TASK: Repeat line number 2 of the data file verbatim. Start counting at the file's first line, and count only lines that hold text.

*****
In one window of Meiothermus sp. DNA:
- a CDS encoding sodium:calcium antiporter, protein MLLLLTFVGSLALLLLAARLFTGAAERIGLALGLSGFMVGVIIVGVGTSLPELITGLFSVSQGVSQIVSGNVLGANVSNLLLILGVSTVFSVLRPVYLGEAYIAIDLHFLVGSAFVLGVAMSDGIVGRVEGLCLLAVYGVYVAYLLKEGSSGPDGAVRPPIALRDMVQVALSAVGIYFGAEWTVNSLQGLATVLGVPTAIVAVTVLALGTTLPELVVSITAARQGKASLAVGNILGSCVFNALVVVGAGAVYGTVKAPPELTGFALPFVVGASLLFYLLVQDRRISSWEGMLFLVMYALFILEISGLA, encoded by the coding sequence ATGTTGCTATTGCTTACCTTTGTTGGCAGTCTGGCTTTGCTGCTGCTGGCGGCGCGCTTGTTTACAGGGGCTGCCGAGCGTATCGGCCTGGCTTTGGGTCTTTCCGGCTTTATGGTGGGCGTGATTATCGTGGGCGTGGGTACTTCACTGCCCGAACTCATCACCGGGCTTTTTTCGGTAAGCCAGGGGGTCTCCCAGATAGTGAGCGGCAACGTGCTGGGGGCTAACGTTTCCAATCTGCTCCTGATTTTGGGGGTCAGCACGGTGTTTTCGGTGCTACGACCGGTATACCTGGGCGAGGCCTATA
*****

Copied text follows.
- a CDS encoding sodium:calcium antiporter, protein MLLLLTFVGSLALLLLAARLFTGAAERIGLALGLSGFMVGVIIVGVGTSLPELITGLFSVSQGVSQIVSGNVLGANVSNLLLILGVSTVFSVLRPVYLGEAYIAIDLHFLVGSAFVLGVAMSDGIVGRVEGLCLLAVYGVYVAYLLKEGSSGPDGAVRPPIALRDMVQVALSAVGIYFGAEWTVNSLQGLATVLGVPTAIVAVTVLALGTTLPELVVSITAARQGKASLAVGNILGSCVFNALVVVGAGAVYGTVKAPPELTGFALPFVVGASLLFYLLVQDRRISSWEGMLFLVMYALFILEISGLA, encoded by the coding sequence ATGTTGCTATTGCTTACCTTTGTTGGCAGTCTGGCTTTGCTGCTGCTGGCGGCGCGCTTGTTTACAGGGGCTGCCGAGCGTATCGGCCTGGCTTTGGGTCTTTCCGGCTTTATGGTGGGCGTGATTATCGTGGGCGTGGGTACTTCACTGCCCGAACTCATCACCGGGCTTTTTTCGGTAAGCCAGGGGGTCTCCCAGATAGTGAGCGGCAACGTGCTGGGGGCTAACGTTTCCAATCTGCTCCTGATTTTGGGGGTCAGCACGGTGTTTTCGGTGCTACGACCGGTATACCTGGGCGAGGCCTATA